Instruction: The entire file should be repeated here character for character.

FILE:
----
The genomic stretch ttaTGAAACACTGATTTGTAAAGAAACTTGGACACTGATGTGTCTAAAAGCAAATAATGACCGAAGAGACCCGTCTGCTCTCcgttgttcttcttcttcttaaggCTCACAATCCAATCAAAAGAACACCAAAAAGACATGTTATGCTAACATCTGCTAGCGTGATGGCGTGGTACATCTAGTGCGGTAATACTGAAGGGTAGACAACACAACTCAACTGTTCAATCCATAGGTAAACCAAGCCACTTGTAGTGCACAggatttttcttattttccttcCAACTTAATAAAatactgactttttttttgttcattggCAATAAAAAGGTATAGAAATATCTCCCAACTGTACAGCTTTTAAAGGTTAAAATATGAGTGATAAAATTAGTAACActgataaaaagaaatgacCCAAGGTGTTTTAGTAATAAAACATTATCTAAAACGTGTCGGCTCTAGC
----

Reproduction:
The genomic stretch ttaTGAAACACTGATTTGTAAAGAAACTTGGACACTGATGTGTCTAAAAGCAAATAATGACCGAAGAGACCCGTCTGCTCTCcgttgttcttcttcttcttaaggCTCACAATCCAATCAAAAGAACACCAAAAAGACATGTTATGCTAACATCTGCTAGCGTGATGGCGTGGTACATCTAGTGCGGTAATACTGAAGGGTAGACAACACAACTCAACTGTTCAATCCATAGGTAAACCAAGCCACTTGTAGTGCACAggatttttcttattttccttcCAACTTAATAAAatactgactttttttttgttcattggCAATAAAAAGGTATAGAAATATCTCCCAACTGTACAGCTTTTAAAGGTTAAAATATGAGTGATAAAATTAGTAACActgataaaaagaaatgacCCAAGGTGTTTTAGTAATAAAACATTATCTAAAACGTGTCGGCTCTAGC